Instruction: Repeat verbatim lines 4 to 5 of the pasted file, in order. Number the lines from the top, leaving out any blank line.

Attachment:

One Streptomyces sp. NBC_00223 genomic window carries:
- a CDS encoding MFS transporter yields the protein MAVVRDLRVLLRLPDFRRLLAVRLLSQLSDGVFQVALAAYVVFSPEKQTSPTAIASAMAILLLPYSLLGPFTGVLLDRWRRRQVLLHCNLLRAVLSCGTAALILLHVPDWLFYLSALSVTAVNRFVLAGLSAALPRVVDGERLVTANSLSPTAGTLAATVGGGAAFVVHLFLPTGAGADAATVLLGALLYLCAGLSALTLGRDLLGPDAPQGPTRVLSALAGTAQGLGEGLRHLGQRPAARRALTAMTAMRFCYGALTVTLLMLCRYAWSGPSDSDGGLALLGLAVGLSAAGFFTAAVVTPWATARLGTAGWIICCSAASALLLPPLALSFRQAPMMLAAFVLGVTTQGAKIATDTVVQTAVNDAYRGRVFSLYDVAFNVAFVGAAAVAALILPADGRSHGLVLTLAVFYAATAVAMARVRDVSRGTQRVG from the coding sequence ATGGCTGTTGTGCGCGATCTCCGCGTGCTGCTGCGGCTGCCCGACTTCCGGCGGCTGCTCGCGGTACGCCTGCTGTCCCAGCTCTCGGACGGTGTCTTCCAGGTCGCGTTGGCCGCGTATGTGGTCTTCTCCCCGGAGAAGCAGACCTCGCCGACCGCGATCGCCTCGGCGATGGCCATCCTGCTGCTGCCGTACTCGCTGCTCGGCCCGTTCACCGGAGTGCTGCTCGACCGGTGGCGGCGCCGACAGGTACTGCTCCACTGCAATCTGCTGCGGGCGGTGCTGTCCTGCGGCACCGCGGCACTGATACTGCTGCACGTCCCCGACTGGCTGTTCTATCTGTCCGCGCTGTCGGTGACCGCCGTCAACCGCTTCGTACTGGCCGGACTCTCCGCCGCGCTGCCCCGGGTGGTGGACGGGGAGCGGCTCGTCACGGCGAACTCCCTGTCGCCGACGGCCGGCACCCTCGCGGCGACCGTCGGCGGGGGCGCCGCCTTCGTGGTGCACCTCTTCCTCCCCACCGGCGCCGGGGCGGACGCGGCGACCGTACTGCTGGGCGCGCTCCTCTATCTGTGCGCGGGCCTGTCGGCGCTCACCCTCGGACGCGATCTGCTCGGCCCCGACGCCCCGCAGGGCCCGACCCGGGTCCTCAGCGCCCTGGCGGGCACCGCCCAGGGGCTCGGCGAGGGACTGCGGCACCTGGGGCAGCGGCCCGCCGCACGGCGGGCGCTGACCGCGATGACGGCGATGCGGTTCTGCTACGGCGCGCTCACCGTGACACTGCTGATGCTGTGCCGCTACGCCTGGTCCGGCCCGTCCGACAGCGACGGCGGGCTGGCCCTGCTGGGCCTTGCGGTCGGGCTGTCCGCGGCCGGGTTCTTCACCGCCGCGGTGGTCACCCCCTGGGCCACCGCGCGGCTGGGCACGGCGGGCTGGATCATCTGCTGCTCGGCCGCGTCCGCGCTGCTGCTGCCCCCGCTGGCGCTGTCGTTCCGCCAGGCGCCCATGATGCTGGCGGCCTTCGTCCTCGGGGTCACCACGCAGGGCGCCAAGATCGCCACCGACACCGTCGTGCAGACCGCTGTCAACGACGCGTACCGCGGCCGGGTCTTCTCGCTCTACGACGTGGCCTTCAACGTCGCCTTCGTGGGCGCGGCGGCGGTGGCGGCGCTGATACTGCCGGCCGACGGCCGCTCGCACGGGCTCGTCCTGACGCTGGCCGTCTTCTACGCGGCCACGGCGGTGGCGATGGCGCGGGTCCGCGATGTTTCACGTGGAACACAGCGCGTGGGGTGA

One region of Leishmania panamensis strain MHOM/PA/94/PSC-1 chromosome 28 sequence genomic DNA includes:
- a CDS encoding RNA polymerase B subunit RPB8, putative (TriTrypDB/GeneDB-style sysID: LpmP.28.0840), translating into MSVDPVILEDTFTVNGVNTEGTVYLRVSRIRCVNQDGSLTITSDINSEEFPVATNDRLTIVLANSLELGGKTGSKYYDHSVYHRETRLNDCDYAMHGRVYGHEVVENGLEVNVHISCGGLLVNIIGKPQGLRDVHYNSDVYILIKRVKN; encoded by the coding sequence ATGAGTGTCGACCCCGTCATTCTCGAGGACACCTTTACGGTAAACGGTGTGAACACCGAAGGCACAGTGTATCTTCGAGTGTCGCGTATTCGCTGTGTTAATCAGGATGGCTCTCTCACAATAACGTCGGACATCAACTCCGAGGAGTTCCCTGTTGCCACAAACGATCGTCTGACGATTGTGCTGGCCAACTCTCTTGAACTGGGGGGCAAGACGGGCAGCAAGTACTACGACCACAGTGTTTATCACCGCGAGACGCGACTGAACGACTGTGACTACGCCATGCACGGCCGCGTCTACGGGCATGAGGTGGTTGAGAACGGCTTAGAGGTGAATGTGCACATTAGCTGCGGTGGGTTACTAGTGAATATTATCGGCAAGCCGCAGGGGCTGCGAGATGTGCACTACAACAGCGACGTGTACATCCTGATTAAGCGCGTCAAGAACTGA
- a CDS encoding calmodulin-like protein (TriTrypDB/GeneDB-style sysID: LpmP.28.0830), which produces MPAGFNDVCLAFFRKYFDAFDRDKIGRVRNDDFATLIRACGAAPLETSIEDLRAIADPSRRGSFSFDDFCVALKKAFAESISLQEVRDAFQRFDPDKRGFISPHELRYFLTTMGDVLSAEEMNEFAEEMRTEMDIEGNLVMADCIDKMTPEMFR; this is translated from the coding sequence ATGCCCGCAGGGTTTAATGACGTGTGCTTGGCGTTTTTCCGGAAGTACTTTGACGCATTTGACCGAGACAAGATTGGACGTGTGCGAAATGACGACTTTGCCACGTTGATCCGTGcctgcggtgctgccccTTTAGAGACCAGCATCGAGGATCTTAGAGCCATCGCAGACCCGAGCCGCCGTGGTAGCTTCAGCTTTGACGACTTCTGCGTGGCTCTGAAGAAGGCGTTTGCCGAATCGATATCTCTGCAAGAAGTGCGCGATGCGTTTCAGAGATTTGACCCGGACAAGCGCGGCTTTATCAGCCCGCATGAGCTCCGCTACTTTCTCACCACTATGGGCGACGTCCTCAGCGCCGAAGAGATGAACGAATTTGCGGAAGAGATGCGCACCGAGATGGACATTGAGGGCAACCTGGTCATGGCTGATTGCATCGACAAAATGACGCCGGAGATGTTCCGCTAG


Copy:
- a CDS encoding RNA polymerase B subunit RPB8, putative (TriTrypDB/GeneDB-style sysID: LpmP.28.0840), translating into MSVDPVILEDTFTVNGVNTEGTVYLRVSRIRCVNQDGSLTITSDINSEEFPVATNDRLTIVLANSLELGGKTGSKYYDHSVYHRETRLNDCDYAMHGRVYGHEVVENGLEVNVHISCGGLLVNIIGKPQGLRDVHYNSDVYILIKRVKN; encoded by the coding sequence ATGAGTGTCGACCCCGTCATTCTCGAGGACACCTTTACGGTAAACGGTGTGAACACCGAAGGCACAGTGTATCTTCGAGTGTCGCGTATTCGCTGTGTTAATCAGGATGGCTCTCTCACAATAACGTCGGACATCAACTCCGAGGAGTTCCCTGTTGCCACAAACGATCGTCTGACGATTGTGCTGGCCAACTCTCTTGAACTGGGGGGCAAGACGGGCAGCAAGTACTACGACCACAGTGTTTATCACCGCGAGACGCGACTGAACGACTGTGACTACGCCATGCACGGCCGCGTCTACGGGCATGAGGTGGTTGAGAACGGCTTAGAGGTGAATGTGCACATTAGCTGCGGTGGGTTACTAGTGAATATTATCGGCAAGCCGCAGGGGCTGCGAGATGTGCACTACAACAGCGACGTGTACATCCTGATTAAGCGCGTCAAGAACTGA
- a CDS encoding calmodulin-like protein (TriTrypDB/GeneDB-style sysID: LpmP.28.0830), which produces MPAGFNDVCLAFFRKYFDAFDRDKIGRVRNDDFATLIRACGAAPLETSIEDLRAIADPSRRGSFSFDDFCVALKKAFAESISLQEVRDAFQRFDPDKRGFISPHELRYFLTTMGDVLSAEEMNEFAEEMRTEMDIEGNLVMADCIDKMTPEMFR; this is translated from the coding sequence ATGCCCGCAGGGTTTAATGACGTGTGCTTGGCGTTTTTCCGGAAGTACTTTGACGCATTTGACCGAGACAAGATTGGACGTGTGCGAAATGACGACTTTGCCACGTTGATCCGTGcctgcggtgctgccccTTTAGAGACCAGCATCGAGGATCTTAGAGCCATCGCAGACCCGAGCCGCCGTGGTAGCTTCAGCTTTGACGACTTCTGCGTGGCTCTGAAGAAGGCGTTTGCCGAATCGATATCTCTGCAAGAAGTGCGCGATGCGTTTCAGAGATTTGACCCGGACAAGCGCGGCTTTATCAGCCCGCATGAGCTCCGCTACTTTCTCACCACTATGGGCGACGTCCTCAGCGCCGAAGAGATGAACGAATTTGCGGAAGAGATGCGCACCGAGATGGACATTGAGGGCAACCTGGTCATGGCTGATTGCATCGACAAAATGACGCCGGAGATGTTCCGCTAG